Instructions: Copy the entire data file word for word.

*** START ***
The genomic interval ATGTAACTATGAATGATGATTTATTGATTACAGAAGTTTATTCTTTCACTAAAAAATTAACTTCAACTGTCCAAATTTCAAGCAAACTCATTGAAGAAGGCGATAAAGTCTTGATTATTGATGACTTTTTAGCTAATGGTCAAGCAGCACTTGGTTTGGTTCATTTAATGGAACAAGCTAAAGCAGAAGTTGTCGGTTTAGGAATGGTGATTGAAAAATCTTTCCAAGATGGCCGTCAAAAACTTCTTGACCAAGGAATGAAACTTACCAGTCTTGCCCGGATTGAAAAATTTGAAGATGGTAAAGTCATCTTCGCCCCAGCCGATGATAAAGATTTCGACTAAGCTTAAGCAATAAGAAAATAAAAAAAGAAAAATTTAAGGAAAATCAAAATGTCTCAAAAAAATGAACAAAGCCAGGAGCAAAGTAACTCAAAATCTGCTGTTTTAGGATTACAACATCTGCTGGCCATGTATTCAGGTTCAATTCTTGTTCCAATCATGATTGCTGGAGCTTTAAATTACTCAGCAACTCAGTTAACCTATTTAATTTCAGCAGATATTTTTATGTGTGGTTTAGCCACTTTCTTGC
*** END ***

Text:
The genomic interval ATGTAACTATGAATGATGATTTATTGATTACAGAAGTTTATTCTTTCACTAAAAAATTAACTTCAACTGTCCAAATTTCAAGCAAACTCATTGAAGAAGGCGATAAAGTCTTGATTATTGATGACTTTTTAGCTAATGGTCAAGCAGCACTTGGTTTGGTTCATTTAATGGAACAAGCTAAAGCAGAAGTTGTCGGTTTAGGAATGGTGATTGAAAAATCTTTCCAAGATGGCCGTCAAAAACTTCTTGACCAAGGAATGAAACTTACCAGTCTTGCCCGGATTGAAAAATTTGAAGATGGTAAAGTCATCTTCGCCCCAGCCGATGATAAAGATTTCGACTAAGCTTAAGCAATAAGAAAATAAAAAAAGAAAAATTTAAGGAAAATCAAAATGTCTCAAAAAAATGAACAAAGCCAGGAGCAAAGTAACTCAAAATCTGCTGTTTTAGGATTACAACATCTGCTGGCCATGTATTCAGGTTCAATTCTTGTTCCAATCATGATTGCTGGAGCTTTAAATTACTCAGCAACTCAGTTAACCTATTTAATTTCAGCAGATATTTTTATGTGTGGTTTAGCCACTTTCTTGC